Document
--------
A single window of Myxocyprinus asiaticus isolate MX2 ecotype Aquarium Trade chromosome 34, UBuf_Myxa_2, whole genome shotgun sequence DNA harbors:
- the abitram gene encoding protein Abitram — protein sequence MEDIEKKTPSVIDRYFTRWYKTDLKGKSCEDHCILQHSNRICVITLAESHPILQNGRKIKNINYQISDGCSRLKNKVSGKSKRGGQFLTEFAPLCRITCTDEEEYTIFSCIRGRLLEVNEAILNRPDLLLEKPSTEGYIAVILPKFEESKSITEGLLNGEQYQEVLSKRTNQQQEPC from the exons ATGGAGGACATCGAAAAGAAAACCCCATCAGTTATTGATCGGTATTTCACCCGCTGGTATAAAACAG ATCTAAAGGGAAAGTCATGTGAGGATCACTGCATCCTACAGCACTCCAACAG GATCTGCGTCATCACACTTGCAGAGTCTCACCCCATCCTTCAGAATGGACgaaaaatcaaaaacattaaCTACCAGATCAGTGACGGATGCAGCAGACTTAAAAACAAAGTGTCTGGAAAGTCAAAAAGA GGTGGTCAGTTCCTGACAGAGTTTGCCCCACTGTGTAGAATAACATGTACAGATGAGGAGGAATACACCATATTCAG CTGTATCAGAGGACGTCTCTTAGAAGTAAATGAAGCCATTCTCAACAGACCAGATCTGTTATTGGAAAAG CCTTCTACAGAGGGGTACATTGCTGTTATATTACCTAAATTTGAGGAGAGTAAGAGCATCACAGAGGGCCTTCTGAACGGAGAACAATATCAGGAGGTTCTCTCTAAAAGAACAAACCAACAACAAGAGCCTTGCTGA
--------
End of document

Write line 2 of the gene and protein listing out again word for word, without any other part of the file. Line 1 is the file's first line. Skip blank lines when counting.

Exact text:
- the abitram gene encoding protein Abitram — protein sequence MEDIEKKTPSVIDRYFTRWYKTDLKGKSCEDHCILQHSNRICVITLAESHPILQNGRKIKNINYQISDGCSRLKNKVSGKSKRGGQFLTEFAPLCRITCTDEEEYTIFSCIRGRLLEVNEAILNRPDLLLEKPSTEGYIAVILPKFEESKSITEGLLNGEQYQEVLSKRTNQQQEPC from the exons ATGGAGGACATCGAAAAGAAAACCCCATCAGTTATTGATCGGTATTTCACCCGCTGGTATAAAACAG ATCTAAAGGGAAAGTCATGTGAGGATCACTGCATCCTACAGCACTCCAACAG GATCTGCGTCATCACACTTGCAGAGTCTCACCCCATCCTTCAGAATGGACgaaaaatcaaaaacattaaCTACCAGATCAGTGACGGATGCAGCAGACTTAAAAACAAAGTGTCTGGAAAGTCAAAAAGA GGTGGTCAGTTCCTGACAGAGTTTGCCCCACTGTGTAGAATAACATGTACAGATGAGGAGGAATACACCATATTCAG CTGTATCAGAGGACGTCTCTTAGAAGTAAATGAAGCCATTCTCAACAGACCAGATCTGTTATTGGAAAAG CCTTCTACAGAGGGGTACATTGCTGTTATATTACCTAAATTTGAGGAGAGTAAGAGCATCACAGAGGGCCTTCTGAACGGAGAACAATATCAGGAGGTTCTCTCTAAAAGAACAAACCAACAACAAGAGCCTTGCTGA